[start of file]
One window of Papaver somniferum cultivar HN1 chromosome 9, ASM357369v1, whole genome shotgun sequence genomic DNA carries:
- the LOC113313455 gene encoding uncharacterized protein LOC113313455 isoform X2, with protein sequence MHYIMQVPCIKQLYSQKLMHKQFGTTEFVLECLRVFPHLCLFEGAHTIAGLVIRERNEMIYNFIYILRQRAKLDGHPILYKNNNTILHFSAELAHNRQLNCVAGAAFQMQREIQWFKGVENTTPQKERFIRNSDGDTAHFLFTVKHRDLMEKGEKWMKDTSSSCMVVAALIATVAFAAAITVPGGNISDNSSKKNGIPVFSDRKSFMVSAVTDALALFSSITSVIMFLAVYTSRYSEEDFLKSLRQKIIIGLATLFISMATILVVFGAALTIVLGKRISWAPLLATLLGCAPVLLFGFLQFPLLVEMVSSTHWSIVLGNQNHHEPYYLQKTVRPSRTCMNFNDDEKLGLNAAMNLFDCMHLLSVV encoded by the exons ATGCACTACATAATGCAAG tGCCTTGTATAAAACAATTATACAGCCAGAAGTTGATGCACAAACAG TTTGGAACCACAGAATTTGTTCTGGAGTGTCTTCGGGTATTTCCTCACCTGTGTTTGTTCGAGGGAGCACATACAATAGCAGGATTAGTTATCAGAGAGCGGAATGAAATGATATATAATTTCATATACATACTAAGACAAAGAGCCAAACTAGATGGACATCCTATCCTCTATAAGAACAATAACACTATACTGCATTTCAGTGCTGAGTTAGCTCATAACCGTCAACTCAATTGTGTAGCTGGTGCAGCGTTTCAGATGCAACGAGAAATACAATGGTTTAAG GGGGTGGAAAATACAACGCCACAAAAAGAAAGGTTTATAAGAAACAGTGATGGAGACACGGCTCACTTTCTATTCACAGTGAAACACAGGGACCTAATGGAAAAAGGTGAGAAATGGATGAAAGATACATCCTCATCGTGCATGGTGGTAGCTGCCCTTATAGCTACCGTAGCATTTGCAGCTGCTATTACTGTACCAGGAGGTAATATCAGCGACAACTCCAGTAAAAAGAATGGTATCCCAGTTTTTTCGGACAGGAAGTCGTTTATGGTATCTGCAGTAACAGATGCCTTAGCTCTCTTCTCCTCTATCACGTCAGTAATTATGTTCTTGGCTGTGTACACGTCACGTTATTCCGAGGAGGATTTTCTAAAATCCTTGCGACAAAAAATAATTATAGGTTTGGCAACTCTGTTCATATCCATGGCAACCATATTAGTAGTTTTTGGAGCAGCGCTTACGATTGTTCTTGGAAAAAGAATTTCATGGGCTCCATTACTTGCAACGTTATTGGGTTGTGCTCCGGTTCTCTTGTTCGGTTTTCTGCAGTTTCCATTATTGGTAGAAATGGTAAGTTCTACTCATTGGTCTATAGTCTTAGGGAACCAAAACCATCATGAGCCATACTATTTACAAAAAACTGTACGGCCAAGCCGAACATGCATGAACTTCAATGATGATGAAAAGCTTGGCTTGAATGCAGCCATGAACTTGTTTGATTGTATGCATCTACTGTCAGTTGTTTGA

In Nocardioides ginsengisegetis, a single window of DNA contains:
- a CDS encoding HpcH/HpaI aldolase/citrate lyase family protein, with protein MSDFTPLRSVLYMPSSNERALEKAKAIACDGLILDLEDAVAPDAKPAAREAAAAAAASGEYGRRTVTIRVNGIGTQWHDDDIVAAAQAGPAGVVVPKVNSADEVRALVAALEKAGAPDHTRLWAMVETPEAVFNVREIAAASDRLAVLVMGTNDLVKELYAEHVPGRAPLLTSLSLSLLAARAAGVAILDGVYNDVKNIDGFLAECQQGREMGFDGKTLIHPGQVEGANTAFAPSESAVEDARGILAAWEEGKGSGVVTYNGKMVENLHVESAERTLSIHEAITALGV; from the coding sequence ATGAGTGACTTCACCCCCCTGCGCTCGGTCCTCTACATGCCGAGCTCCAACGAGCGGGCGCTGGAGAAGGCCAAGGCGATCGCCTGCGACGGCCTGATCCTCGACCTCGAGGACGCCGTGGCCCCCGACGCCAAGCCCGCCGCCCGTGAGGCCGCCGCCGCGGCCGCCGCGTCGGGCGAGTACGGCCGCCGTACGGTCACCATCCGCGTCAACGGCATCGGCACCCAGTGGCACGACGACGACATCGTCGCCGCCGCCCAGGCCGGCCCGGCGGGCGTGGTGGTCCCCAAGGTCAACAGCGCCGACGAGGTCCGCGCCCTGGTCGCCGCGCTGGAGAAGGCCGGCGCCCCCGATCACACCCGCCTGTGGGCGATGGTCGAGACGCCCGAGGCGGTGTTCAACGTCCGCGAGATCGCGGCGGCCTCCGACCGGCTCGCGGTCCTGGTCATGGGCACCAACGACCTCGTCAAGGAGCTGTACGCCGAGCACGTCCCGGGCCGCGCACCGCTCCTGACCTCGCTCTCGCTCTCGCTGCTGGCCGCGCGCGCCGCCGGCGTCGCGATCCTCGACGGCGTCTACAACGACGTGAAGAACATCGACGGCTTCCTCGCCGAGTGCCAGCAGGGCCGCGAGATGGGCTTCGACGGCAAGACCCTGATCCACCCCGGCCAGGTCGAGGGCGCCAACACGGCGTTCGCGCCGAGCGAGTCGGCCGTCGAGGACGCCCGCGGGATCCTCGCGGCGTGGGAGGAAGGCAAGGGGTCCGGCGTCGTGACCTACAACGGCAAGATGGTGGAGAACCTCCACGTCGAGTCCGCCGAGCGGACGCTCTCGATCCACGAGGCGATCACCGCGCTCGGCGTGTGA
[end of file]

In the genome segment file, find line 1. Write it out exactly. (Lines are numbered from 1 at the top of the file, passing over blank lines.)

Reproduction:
One window of Papaver somniferum cultivar HN1 chromosome 9, ASM357369v1, whole genome shotgun sequence genomic DNA carries: